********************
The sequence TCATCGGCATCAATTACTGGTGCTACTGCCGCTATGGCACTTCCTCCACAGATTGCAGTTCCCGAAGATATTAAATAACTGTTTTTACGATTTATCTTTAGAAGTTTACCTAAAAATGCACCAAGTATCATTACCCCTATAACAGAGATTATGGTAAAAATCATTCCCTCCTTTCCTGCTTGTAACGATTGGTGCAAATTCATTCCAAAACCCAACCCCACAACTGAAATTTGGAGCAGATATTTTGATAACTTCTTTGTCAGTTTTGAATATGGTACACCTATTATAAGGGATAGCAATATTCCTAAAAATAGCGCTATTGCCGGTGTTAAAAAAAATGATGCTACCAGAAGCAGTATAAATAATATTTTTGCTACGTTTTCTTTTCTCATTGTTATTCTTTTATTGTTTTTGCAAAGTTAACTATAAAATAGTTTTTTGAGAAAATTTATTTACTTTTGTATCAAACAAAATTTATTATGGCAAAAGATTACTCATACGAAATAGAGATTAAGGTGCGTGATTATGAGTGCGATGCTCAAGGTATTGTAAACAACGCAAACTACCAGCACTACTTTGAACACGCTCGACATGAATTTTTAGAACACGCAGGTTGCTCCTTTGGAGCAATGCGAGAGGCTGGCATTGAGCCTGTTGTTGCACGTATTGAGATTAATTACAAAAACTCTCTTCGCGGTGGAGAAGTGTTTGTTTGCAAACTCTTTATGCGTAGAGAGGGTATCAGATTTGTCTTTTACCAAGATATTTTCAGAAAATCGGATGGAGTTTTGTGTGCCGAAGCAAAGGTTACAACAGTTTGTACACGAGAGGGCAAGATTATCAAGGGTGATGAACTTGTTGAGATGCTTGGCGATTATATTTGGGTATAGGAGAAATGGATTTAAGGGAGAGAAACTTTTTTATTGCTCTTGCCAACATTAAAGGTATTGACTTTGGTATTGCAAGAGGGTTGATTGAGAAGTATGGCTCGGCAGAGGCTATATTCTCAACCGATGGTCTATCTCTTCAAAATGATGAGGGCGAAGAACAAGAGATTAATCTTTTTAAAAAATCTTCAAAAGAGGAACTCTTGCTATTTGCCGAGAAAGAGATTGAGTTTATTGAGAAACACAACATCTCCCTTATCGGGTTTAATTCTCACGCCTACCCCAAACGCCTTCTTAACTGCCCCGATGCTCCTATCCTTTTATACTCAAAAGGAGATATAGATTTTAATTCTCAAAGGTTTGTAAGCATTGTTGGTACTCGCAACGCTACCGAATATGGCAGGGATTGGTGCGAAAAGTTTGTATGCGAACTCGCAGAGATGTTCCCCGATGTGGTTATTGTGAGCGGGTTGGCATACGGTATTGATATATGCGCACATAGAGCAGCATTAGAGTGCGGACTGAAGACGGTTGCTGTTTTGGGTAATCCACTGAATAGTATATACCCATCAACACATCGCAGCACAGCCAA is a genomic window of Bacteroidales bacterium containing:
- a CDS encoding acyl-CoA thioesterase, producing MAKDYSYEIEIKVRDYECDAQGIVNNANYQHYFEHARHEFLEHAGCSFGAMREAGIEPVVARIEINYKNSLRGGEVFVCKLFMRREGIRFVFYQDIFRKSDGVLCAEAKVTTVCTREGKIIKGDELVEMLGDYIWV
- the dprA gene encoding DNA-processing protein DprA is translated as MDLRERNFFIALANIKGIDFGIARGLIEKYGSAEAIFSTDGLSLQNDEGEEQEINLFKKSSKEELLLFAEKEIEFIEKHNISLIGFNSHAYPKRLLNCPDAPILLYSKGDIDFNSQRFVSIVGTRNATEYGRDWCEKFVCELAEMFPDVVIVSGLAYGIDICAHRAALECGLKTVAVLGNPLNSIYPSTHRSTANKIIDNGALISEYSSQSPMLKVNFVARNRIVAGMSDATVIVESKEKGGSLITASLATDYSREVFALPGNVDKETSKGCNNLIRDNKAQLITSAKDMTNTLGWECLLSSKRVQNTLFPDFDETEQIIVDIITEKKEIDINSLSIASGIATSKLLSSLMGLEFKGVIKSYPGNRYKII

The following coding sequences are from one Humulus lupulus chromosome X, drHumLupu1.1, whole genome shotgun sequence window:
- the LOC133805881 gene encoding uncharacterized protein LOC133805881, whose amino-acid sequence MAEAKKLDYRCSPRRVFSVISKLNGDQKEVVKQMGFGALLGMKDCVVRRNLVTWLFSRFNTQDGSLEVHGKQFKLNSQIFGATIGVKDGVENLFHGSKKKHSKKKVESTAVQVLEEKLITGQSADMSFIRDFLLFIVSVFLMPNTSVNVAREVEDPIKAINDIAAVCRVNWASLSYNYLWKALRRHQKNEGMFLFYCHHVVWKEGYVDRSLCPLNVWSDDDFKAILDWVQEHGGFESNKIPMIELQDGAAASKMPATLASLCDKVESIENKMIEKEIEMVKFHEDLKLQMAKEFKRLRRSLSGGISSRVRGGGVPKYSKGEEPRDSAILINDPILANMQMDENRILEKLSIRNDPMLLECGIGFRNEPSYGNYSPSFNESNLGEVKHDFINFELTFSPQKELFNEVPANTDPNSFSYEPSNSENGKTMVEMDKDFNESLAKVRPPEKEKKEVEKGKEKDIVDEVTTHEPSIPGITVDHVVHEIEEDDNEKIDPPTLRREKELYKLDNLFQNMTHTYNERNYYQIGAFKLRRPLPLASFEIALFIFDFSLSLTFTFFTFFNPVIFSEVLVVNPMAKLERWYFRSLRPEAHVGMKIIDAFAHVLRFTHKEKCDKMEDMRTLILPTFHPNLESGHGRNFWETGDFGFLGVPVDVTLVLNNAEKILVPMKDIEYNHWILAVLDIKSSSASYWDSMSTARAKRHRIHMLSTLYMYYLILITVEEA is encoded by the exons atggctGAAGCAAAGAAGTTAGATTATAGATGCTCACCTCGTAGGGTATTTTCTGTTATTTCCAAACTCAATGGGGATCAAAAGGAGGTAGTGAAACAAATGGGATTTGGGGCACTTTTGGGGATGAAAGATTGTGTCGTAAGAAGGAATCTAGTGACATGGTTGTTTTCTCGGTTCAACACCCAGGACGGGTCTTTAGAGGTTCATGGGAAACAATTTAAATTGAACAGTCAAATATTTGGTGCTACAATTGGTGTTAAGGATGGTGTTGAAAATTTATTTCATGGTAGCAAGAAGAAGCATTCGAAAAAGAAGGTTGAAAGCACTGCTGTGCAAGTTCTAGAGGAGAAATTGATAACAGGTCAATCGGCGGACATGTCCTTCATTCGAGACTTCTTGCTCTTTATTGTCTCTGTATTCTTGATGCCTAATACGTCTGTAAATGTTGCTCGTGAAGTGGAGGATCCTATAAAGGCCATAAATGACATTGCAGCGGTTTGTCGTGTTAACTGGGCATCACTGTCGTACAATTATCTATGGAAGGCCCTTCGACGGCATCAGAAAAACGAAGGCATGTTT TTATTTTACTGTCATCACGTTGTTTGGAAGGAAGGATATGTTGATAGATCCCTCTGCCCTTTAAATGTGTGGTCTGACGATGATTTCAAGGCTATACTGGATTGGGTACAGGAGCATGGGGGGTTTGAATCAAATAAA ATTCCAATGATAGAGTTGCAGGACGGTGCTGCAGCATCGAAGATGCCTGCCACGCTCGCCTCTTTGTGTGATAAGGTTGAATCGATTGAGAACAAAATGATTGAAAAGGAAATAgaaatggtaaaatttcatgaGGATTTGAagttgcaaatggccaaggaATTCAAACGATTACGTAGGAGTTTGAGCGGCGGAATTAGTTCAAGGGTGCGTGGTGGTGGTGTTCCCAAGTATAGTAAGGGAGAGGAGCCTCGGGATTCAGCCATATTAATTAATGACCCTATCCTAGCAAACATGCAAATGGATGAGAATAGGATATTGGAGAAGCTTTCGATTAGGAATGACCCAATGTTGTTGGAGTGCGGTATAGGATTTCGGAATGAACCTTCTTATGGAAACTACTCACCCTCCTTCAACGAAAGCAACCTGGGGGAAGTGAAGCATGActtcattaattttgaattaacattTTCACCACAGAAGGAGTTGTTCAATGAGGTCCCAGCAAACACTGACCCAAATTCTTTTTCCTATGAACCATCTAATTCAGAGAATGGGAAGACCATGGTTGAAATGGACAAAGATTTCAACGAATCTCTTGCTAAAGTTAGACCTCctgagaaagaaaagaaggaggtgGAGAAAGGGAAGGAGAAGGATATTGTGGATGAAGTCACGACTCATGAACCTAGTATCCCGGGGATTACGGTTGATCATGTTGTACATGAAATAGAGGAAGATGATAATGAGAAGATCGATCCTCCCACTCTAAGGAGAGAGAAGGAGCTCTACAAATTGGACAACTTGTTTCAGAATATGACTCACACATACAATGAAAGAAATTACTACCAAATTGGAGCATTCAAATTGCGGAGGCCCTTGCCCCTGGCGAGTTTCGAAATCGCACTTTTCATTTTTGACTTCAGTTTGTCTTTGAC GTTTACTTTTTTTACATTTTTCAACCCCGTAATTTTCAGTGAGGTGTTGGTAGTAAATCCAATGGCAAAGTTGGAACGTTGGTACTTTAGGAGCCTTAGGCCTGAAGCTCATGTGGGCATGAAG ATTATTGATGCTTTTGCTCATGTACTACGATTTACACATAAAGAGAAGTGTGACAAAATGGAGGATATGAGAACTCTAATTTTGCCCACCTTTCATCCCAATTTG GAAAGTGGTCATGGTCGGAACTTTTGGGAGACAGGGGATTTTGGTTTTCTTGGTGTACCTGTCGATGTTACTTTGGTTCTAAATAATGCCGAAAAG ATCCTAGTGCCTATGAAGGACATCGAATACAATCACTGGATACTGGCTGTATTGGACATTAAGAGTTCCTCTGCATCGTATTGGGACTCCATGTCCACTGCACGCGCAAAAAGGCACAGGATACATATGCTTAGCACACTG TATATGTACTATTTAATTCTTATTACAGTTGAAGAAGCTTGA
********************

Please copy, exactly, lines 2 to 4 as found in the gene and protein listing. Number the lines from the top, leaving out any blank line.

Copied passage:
- a CDS encoding acyl-CoA thioesterase, producing MAKDYSYEIEIKVRDYECDAQGIVNNANYQHYFEHARHEFLEHAGCSFGAMREAGIEPVVARIEINYKNSLRGGEVFVCKLFMRREGIRFVFYQDIFRKSDGVLCAEAKVTTVCTREGKIIKGDELVEMLGDYIWV
- the dprA gene encoding DNA-processing protein DprA is translated as MDLRERNFFIALANIKGIDFGIARGLIEKYGSAEAIFSTDGLSLQNDEGEEQEINLFKKSSKEELLLFAEKEIEFIEKHNISLIGFNSHAYPKRLLNCPDAPILLYSKGDIDFNSQRFVSIVGTRNATEYGRDWCEKFVCELAEMFPDVVIVSGLAYGIDICAHRAALECGLKTVAVLGNPLNSIYPSTHRSTANKIIDNGALISEYSSQSPMLKVNFVARNRIVAGMSDATVIVESKEKGGSLITASLATDYSREVFALPGNVDKETSKGCNNLIRDNKAQLITSAKDMTNTLGWECLLSSKRVQNTLFPDFDETEQIIVDIITEKKEIDINSLSIASGIATSKLLSSLMGLEFKGVIKSYPGNRYKII

The following coding sequences are from one Humulus lupulus chromosome X, drHumLupu1.1, whole genome shotgun sequence window: